According to another aspect of the present invention, a welding system is disclosed that includes an array of MIG welding power sources configured to operate according to a reciprocal pulsed MIG welding process. Each MIG welding power sources is configured to communicate a standby command to an adjacent welding power source when each welding power source is entering a peak phase of the reciprocal pulsed MIG welding process to preclude any adjacent welding power source from concurrently entering the peak phase of the reciprocal pulsed MIG welding process.

Various other features and advantages of the present invention will be made apparent from the following detailed description and the drawings.

BRIEF DESCRIPTION OF THE DRAWINGS

The drawings illustrate one preferred embodiment presently contemplated for carrying out the invention.

In the drawings:

FIG. 1 is a perspective view of a cooperative welding system.

FIG. 2 is a block diagram of a cooperative welding system according to one embodiment of the present invention.

FIG. 3 is a graph illustrating welding phase changes over time of a cooperative welding system according to one embodiment of the present invention.

FIG. 4 is a flow chart setting forth the steps of a control technique for operating a cooperative welding system in accordance with the present invention.

FIG. 5 is a graph illustrating welding phase changes over time of a cooperative welding system according to another embodiment of the present invention.

DETAILED DESCRIPTION OF THE PREFERRED EMBODIMENT

Referring now to FIG. 1, an exemplary cooperative welding system 10 is shown having a plurality of power sources 12 that deliver power to a wire feeder system 14. Specifically, the wire feeder system 14 is electrically connected to the power sources 12 via weld cables 16. The weld cables 16 may carry either a positive charge or a negative charge depending upon the particular cooperative welding process. Additionally, workpiece or ground cables 18 extend from the power sources 12 to clamping members 20, which are configured to engage a workpiece 22. A gas supply 24 is connected via gas hoses 26 to the wire feeder system 14 to supply gas for the desired MIG welding process. While a single gas cylinder 28 is shown, it is contemplated that multiple gas cylinders 28 may be utilized. Additionally, it is contemplated that the welding processes performed by the cooperative welding system 10 may not require a supply of gas. Accordingly, when such a welding processes is performed, it is contemplated that the gas cylinder 28 may be removed or that the cooperative welding system 10 not include a gas supply. However, if included, the gas cylinder 28 includes a regulator and flow meter system 30 and, in the embodiment illustrated in FIG. 1, is securely positioned against a structure 32 via a chain 34. Therefore, as will be described, the welding system 10 includes two separate MIG welders 35 that are configured to perform a cooperative pulsed MIG welding process.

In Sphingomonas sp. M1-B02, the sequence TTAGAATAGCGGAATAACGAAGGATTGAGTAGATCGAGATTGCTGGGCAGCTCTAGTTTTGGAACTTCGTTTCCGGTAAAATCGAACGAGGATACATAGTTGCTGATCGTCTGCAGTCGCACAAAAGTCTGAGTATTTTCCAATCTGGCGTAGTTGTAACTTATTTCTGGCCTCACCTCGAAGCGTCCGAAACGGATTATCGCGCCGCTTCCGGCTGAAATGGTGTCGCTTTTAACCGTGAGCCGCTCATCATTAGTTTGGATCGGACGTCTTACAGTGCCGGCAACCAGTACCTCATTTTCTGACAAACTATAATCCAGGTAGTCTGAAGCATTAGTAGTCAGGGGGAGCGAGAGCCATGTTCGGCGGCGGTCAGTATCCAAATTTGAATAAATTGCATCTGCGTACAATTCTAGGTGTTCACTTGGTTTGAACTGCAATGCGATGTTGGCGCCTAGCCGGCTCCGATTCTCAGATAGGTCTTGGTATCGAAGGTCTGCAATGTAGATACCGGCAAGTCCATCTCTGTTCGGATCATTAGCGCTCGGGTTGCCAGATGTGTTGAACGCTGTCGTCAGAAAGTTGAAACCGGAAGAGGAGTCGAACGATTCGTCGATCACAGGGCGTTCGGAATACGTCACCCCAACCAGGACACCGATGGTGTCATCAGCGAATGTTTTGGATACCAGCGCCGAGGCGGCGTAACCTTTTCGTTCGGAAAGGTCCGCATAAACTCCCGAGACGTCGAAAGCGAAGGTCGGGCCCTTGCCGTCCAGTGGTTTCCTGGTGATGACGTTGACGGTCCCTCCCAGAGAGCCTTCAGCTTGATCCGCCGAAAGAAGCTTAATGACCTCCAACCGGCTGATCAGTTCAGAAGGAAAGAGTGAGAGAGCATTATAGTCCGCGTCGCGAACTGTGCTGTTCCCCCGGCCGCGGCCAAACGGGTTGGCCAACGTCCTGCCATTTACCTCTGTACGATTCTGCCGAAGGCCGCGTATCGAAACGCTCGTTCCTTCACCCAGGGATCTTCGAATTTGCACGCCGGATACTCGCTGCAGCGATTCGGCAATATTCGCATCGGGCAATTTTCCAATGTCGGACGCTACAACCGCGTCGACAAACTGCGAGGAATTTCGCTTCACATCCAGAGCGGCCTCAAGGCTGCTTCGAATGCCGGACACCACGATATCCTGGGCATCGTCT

As shown, the wire feeder system 14 includes a base plate 36 which is configured to support multiple wire drive systems 38 that are configured to deliver consumable wire based on inputs entered at a user interface 40. The user interface 40 is configured to receive multiple operational parameters to allow independent operation of the multiple wire drive systems 38. That is, it is contemplated that the user interface 40 is configured to allow selection of differing operational parameters for each wire drive system 38 such as differing wire feed speeds, phase frequencies, wire diameters, or wire types without altering or negatively affecting the cooperative pulsed MIG welding process. While a single user interface is shown, it is contemplated that a separate user interfaces may be associated with each wire drive system. Therefore, rather than a wire feeder system 14 that includes multiple wire drive systems 38, it is contemplated that autonomous wire feeders may be utilized, whereby each wire feeder is connected to a respective power source 12. Similarly, it is contemplated that the user interface 40 may be integrated with the power source 12.